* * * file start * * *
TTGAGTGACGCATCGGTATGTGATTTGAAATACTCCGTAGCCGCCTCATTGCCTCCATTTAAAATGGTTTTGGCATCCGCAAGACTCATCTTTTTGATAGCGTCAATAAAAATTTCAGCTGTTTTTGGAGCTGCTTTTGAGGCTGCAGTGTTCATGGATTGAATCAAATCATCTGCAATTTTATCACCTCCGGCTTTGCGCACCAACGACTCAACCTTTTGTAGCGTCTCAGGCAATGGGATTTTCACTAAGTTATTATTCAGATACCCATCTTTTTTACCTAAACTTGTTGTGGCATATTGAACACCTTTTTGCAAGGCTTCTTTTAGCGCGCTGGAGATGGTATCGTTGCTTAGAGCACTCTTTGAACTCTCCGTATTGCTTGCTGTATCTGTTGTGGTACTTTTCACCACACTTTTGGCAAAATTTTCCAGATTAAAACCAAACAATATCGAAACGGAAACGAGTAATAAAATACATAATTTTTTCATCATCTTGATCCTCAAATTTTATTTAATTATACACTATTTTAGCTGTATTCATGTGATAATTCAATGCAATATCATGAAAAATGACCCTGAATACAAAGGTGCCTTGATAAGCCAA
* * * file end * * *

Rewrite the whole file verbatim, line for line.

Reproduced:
TTGAGTGACGCATCGGTATGTGATTTGAAATACTCCGTAGCCGCCTCATTGCCTCCATTTAAAATGGTTTTGGCATCCGCAAGACTCATCTTTTTGATAGCGTCAATAAAAATTTCAGCTGTTTTTGGAGCTGCTTTTGAGGCTGCAGTGTTCATGGATTGAATCAAATCATCTGCAATTTTATCACCTCCGGCTTTGCGCACCAACGACTCAACCTTTTGTAGCGTCTCAGGCAATGGGATTTTCACTAAGTTATTATTCAGATACCCATCTTTTTTACCTAAACTTGTTGTGGCATATTGAACACCTTTTTGCAAGGCTTCTTTTAGCGCGCTGGAGATGGTATCGTTGCTTAGAGCACTCTTTGAACTCTCCGTATTGCTTGCTGTATCTGTTGTGGTACTTTTCACCACACTTTTGGCAAAATTTTCCAGATTAAAACCAAACAATATCGAAACGGAAACGAGTAATAAAATACATAATTTTTTCATCATCTTGATCCTCAAATTTTATTTAATTATACACTATTTTAGCTGTATTCATGTGATAATTCAATGCAATATCATGAAAAATGACCCTGAATACAAAGGTGCCTTGATAAGCCAA